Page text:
Saturday, March 30, 2013

Robot grading and the real student essay

As it always seems to do just before The Season of Heavy Grading, the issue of robot grading is making the rounds again.  Alex Reid has a thoughtful post on it in which he points out that what we mean by machine reading and human reading are two different things. What we want from good writing isn't merely a correct sentence--the "Hitler discovered America in 1315 and published it in the Magna Carta" stellar writing that the machine grading programs love--but something that shows an awareness of the rhetorical complexity beneath expressing something worthwhile. You know, something that shows human thought behind the words.

Let's leave aside for a minute the kinds of tasks that promoters want robot graders to do, including high-stakes testing that determines students' futures. I want to know what the robot graders are going to do with these kinds of papers, which I've gotten plenty of over the years:
  • The Adorable BS Artist paper.  Adorable BS artist is that charming and very bright student who writes beautifully, but because her busy schedule doesn't always allow time for actually reading the text, the essay she produces is a lovely, airy souffle without any actual content in it. Adorable BS Artist will often reassure you that she's never received less than an A on a paper in her life, and you can see why a work-weary high school teacher would be dazzled by the sentences.  But excellence in college writing demands more than that, and if you point out the difference to her early, she can develop into a really good writer, one with substance as well as style.   If Adorable BS Artist puts in a date or two, though, the robot grader will never know the difference, and she'll never learn to think.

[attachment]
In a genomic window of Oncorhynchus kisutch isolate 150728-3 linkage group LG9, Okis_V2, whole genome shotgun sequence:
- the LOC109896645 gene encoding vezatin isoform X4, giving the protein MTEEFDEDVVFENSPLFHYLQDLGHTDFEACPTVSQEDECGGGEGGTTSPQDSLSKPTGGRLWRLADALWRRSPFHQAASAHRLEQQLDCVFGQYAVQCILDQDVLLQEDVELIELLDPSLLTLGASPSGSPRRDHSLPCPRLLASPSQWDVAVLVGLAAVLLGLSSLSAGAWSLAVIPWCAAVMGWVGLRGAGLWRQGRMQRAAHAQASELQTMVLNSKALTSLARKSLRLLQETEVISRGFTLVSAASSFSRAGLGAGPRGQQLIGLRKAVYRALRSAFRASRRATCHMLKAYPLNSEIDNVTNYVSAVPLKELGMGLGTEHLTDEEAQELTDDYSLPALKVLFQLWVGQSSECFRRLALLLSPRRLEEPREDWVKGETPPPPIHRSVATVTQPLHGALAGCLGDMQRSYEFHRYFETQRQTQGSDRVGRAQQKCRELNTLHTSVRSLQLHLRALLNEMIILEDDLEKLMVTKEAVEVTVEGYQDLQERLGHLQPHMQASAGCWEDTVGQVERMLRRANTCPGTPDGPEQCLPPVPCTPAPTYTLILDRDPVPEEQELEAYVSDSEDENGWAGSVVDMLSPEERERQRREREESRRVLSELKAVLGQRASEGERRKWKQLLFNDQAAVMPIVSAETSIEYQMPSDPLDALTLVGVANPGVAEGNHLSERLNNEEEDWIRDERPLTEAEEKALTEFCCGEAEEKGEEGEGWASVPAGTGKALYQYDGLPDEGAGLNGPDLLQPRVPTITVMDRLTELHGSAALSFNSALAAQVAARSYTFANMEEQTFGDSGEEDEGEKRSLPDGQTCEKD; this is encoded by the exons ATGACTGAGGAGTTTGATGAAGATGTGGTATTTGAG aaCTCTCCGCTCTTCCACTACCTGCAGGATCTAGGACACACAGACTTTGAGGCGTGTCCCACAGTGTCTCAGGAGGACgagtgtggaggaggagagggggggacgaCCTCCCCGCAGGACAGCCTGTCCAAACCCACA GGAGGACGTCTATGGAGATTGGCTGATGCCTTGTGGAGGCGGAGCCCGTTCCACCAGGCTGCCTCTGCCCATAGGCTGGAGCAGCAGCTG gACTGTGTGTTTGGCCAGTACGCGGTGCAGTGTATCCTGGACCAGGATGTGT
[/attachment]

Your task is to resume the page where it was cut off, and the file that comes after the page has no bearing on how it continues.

• The Patient Plodder paper. Patient Plodder's paper is almost painfully correct. The sentences are correct. But there is not one idea in the paper, not one, that you have not talked about in class, and there is absolutely no evidence of the writer's original ideas. Yet it is correct, it is of the required length, and it throws in a date here or there. Patient Plodder believes that she should receive an A because "there's nothing wrong." But "there's no there there," and a human grader would point out the difference between "nothing wrong" and "not enough right." Would a robot grader do this?
  • The Icarus paper. The Icarus writer has tried, really tried, and has put herself out there in terms of assertions. Parts of the paper are near-brilliant. Parts of it are a train wreck, in part because the writer has overreached and in part because she doesn't know how to integrate quotations without making a mess of them. If you're a human teacher, you help her sort it out and nurture the brilliance. If you're a robot, you melt those wax wings and let her fall into the sea.
By the way, here's a helpful tip for students: if your essay is being graded by machine and it's not long enough to get full points, copy and paste it again into the essay box. The machine will never know the difference, and you'll get full points!  Win-win!

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